Despite the hype, tablets are still most accurately described as a 'niche' market. But that market is expected to grow really, really fast.
That's according to a study (PDF) conducted by the Online Publishers Association (OPA) and Frank N. Magid Associates, which sees 54m Americans owning or using tablets by early 2012, up from 28m today.
Obviously, that's good news for Apple, which currently dominates the market with the iPad. But it could also be good news for capable publishers with strong multichannel strategies.
In its survey of nearly 2,500 people, the OPA found that 87% of tablet users use their tablets to access content, making consumption of content and information the "dominant activity" for tablets.
Perhaps more important: of the 93% of tablet owners have downloaded apps, 79% of them have paid for an app, and 26% of all app downloads are paid.
That doesn't mean that tablets are a paid content panacea, however. According to the OPA, "Consumers want bundled content and payment options for paid content on their tablets, and they prefer a variety of retail channels to buy tablet apps".
In other words, consumers may not think of the App Store as the be all and end all of tablet content discovery and commerce.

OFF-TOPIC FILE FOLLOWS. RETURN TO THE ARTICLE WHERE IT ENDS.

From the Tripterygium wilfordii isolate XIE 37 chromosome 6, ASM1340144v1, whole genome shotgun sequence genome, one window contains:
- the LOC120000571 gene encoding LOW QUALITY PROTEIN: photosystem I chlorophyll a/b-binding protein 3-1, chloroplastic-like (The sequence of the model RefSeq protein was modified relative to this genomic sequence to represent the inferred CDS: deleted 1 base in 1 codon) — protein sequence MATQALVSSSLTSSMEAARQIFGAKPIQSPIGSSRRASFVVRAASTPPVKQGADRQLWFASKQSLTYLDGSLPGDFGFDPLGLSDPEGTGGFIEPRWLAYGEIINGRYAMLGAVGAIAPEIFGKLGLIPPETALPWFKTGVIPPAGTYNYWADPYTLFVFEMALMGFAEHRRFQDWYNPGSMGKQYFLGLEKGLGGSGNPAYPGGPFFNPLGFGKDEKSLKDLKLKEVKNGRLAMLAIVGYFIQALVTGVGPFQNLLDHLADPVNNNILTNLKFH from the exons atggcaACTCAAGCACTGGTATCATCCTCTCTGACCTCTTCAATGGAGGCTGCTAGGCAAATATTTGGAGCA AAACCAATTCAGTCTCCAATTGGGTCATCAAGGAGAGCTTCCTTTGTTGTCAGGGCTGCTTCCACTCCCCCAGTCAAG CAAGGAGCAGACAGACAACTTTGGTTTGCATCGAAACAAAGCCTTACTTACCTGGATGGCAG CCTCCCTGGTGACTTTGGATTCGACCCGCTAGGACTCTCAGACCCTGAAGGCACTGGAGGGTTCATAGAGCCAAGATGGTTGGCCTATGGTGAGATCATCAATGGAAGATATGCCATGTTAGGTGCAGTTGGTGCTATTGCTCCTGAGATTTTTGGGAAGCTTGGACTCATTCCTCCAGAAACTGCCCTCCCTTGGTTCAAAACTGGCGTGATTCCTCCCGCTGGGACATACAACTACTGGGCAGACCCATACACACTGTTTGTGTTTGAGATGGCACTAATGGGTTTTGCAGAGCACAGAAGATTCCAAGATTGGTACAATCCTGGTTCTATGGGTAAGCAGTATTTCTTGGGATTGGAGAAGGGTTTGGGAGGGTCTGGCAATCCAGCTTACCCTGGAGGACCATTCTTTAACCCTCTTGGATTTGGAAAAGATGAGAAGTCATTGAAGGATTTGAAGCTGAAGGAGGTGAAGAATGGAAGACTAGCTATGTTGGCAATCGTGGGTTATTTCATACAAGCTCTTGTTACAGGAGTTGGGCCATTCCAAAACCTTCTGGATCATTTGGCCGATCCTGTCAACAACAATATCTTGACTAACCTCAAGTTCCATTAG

That may provide some validation for the model the Financial Times is employing. The FT, of course, is, for the time being, circumventing the App Store so that it can deliver a true multichannel offering that doesn't require Steve Jobs to play the role of gatekeeper.
Yet at the same time, we see strategic stupidity on the part of some publishers like the New York Post, which is trying to force consumers using Safari on the iPad to download its app instead.
At the end of the day, there are plenty of reasons for publishers to be hopeful. The tablet population is growing, and as the OPA survey also shows, its demographics are very attractive. But to cash in, publishers will need to have quality content, priced right, and distributed through the right channels. Tablets alone won't put those in place for them.